GPS Photo Tracking

Today I reVentus G730 GPS Loggerceived my Ventus G730 GPS Route logger.

It’s an older thing, but I bought it used at a fair price.

It came with everything original, and it didn’t seem like it’s been used more than for 5 min. On Windows 7 I had to get the latest software, get the driver from a 3rd party location than the vendor site. And I ended up with having loads of issues with google map API etc.

Moving on to a more fun and up-to-date operating system; Linux., and in my case Kubuntu.

The dongle is seen with no problems in Linux, I only had to install the skytraq-datalogger and digiKam. digiKam is in the debian repository, and is a very powerful picture application. The deb package from this site makes it easy to install on a debian distribution, like ubuntu and it’s alternatives.

Anyway I had some problems, atleast I thought I had problems, getting the skytraq-datalogger to communicate with the GPS tracker. It turned out that it complains there is no GPS tracker when the storage is empty. I hung the GPS in the handle of our window  and opened it a tad, after a couple of minutes, and a few pictures taken I had data to play with.

Something to remember, set the time properly on the camera before starting. digiKam uses the timestamp of the camera and the timestamp of the GPS data to sync up.

skytraq-datalogger --dump > tracks.gpx

was all I needed to type, in a shell, to dump my data. digiKam v2.5.0 can import this format without any conversions.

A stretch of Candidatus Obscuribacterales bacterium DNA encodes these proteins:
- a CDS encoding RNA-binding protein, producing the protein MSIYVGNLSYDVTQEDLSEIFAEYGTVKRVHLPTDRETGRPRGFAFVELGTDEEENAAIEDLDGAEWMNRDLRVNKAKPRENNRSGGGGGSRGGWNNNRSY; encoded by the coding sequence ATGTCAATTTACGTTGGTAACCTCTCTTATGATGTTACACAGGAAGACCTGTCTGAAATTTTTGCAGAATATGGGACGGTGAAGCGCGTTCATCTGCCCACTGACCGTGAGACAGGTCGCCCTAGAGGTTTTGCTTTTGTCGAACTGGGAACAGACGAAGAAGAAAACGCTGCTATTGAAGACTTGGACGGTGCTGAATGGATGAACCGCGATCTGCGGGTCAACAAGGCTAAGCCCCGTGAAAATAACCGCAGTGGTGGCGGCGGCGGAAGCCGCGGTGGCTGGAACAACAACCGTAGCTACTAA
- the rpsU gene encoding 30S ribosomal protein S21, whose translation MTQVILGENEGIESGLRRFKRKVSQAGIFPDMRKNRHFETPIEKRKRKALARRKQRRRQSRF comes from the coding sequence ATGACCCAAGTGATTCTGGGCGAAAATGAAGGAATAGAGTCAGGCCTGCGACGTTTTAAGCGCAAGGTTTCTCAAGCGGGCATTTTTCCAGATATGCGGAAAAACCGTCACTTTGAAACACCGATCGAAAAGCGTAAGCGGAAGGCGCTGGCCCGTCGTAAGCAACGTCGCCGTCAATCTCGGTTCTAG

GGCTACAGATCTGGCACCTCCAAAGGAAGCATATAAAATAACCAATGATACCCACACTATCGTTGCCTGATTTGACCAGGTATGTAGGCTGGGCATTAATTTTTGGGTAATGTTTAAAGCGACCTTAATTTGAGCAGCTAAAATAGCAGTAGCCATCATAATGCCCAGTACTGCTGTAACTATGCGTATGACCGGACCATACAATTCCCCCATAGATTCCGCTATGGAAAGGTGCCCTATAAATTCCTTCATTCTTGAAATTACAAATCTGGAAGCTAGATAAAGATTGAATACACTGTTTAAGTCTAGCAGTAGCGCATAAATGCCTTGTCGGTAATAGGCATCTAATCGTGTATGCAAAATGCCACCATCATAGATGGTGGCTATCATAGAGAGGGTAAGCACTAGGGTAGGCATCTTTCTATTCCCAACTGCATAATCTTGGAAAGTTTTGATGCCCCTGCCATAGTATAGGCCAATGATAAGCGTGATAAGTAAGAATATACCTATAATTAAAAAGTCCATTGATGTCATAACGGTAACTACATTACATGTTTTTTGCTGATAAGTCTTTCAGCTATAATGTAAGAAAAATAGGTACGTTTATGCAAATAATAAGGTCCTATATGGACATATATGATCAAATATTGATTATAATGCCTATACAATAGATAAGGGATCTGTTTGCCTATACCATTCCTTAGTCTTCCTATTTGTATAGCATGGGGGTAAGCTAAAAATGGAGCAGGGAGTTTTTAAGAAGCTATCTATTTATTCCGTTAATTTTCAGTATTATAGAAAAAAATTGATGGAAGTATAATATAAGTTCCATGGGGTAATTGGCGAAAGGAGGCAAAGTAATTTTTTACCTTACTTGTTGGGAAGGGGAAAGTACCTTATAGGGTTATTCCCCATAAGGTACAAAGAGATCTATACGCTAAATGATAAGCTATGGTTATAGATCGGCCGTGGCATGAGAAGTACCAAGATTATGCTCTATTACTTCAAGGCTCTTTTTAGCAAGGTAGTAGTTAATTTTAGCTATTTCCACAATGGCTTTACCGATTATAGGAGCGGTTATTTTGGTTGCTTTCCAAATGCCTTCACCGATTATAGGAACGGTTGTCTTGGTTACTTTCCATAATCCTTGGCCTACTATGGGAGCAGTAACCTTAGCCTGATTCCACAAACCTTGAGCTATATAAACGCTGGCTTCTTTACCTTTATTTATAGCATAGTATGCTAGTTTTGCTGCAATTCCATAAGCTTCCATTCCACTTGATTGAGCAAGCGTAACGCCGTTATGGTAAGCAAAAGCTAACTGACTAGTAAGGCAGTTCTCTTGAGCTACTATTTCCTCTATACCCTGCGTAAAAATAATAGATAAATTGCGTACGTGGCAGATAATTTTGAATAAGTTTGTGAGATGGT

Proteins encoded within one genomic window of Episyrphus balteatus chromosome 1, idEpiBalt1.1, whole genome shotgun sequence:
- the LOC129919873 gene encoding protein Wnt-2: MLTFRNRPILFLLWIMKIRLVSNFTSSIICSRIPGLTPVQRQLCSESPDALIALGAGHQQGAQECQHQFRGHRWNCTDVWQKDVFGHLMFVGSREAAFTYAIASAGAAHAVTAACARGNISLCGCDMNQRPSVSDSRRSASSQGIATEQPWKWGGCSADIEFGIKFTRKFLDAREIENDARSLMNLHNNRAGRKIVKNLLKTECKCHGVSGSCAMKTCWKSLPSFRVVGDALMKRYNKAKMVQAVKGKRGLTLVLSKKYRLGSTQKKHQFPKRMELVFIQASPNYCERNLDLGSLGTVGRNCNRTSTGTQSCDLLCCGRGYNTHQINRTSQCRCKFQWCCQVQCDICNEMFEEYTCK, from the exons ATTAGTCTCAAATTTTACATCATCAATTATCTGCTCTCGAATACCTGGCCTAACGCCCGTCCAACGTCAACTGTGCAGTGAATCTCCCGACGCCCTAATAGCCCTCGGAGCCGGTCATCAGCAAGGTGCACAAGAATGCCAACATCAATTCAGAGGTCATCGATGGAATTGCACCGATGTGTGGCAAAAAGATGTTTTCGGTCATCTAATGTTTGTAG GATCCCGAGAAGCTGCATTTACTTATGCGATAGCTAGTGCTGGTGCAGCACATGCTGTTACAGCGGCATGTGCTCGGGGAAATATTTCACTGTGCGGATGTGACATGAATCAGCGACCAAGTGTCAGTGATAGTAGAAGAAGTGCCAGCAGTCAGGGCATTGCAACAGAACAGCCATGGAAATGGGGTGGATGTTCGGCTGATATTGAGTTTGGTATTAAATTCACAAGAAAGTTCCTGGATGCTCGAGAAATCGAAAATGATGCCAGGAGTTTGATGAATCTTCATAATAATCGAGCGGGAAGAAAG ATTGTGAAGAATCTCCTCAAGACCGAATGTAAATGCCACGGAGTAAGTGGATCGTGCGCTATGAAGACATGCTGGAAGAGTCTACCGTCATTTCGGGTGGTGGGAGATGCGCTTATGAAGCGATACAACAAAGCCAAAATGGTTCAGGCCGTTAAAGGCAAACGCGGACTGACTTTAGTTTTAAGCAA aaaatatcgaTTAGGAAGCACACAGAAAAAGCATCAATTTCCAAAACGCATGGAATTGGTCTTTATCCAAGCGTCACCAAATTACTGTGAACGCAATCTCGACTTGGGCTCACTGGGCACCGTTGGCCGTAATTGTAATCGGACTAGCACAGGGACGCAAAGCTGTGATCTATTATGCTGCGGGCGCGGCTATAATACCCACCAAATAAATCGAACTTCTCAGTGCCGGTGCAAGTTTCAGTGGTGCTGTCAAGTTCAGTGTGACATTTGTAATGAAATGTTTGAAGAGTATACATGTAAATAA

Import the pictures from the camera to the local harddrive. Don’t forget that adding GPS data to an image’s EXIF data also modifies the picture, so make sure you have a backup.

In digiKam you can now select all the pictures you’ve taken while the GPS tracker was recording locations. Image -> GEO-Locations. Open the Geo Correlator pane, import the GPX file using the Load GPX button, make any changes if you need, i.e. camera time is the same as system time. Correlate, and apply.

Congratulations, you have now added geo locations to the selected photos. The can be added to several applications to show on the map where the picture was taken.

And a nice preview of digiKam’s suggestion to the location.

Picture is from the Imperial War museum in London, which is worth a visit.


Another good example is the Church near St. Mary Magdalene Primary School and Little Venice (London Westminster)